Bilirubin is a product of the breakdown of haemoglobin from red blood cells. It is removed from the body via the liver, stored and concentrated in the gallbladder and secreted into the bowel. It is removed from your body through urine and faeces. Bilirubin causes the yellowish colour you sometimes see in bruises, due to red blood cells breaking down underneath the skin.
What might a high result mean?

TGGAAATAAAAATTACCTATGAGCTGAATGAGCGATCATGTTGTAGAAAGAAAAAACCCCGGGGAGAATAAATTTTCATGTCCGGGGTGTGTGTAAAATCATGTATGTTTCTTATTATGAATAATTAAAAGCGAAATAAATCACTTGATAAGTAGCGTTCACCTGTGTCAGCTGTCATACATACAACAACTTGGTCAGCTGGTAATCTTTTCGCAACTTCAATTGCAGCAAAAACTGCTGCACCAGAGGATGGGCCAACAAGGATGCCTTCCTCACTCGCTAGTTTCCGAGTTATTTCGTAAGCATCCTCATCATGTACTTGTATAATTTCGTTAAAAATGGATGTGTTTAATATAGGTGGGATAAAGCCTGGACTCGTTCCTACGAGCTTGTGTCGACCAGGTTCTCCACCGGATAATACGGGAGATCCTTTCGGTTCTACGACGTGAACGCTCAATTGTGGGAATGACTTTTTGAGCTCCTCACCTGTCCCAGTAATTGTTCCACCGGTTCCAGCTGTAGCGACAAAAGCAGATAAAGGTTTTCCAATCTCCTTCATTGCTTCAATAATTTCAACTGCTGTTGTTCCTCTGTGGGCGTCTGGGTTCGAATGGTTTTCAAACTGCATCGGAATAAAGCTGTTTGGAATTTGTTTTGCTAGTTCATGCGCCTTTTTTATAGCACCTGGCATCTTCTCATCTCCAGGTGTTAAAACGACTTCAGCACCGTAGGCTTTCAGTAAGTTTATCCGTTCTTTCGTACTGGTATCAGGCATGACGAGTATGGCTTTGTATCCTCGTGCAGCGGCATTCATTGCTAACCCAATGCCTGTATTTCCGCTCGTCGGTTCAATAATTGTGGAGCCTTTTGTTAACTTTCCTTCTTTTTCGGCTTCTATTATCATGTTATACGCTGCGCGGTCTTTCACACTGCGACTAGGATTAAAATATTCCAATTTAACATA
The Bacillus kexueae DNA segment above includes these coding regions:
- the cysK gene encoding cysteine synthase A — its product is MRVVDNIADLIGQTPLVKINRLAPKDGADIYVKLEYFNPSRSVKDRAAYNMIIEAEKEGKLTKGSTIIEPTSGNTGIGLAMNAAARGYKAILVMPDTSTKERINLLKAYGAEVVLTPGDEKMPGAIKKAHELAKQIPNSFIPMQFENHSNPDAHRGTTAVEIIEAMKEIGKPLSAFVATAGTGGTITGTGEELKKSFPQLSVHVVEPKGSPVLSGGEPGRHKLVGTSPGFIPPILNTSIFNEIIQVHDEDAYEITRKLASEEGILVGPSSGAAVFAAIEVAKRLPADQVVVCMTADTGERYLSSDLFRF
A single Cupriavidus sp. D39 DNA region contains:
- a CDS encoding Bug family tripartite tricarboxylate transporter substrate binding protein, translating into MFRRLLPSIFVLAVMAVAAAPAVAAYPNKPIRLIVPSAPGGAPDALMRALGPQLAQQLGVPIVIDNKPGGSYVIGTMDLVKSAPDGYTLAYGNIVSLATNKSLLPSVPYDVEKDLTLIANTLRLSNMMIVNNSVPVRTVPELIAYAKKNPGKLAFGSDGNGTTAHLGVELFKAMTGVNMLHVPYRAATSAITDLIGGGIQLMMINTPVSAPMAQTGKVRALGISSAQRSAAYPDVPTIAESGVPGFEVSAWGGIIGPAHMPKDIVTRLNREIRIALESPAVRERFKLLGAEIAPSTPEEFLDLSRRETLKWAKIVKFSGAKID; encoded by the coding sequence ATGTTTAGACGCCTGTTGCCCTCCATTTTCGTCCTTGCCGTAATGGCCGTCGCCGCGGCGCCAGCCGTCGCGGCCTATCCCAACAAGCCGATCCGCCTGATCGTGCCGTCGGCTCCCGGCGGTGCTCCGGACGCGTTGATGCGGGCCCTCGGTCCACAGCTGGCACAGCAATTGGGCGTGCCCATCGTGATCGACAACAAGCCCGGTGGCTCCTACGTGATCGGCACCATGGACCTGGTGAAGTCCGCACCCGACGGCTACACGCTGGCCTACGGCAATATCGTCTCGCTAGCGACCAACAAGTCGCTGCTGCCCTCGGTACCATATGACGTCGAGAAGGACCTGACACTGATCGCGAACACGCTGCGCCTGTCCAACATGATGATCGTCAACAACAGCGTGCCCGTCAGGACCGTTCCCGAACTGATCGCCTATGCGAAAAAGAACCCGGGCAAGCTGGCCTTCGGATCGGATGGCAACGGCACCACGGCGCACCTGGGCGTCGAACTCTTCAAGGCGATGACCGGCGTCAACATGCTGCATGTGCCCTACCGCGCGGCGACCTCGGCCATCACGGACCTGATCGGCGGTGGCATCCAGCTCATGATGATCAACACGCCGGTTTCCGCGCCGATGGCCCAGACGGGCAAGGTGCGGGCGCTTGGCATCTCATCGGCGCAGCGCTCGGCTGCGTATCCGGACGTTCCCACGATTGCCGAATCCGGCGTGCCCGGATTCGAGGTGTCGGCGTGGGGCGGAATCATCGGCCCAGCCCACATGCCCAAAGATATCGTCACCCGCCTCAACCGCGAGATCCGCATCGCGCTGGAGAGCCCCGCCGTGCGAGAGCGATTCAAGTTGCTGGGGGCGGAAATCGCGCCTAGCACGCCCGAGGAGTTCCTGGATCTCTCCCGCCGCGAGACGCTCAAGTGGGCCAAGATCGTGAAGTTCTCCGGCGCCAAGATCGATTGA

Elevated levels of bilirubin can cause the skin and whites of eyes to become yellow (jaundice), as bilirubin builds up around the body. This is most likely caused by the liver being unable to remove sufficient bilirubin from the blood. This can be caused by liver damage such as cirrhosis, or, more commonly, a harmless inherited disorder called Gilbert's syndrome.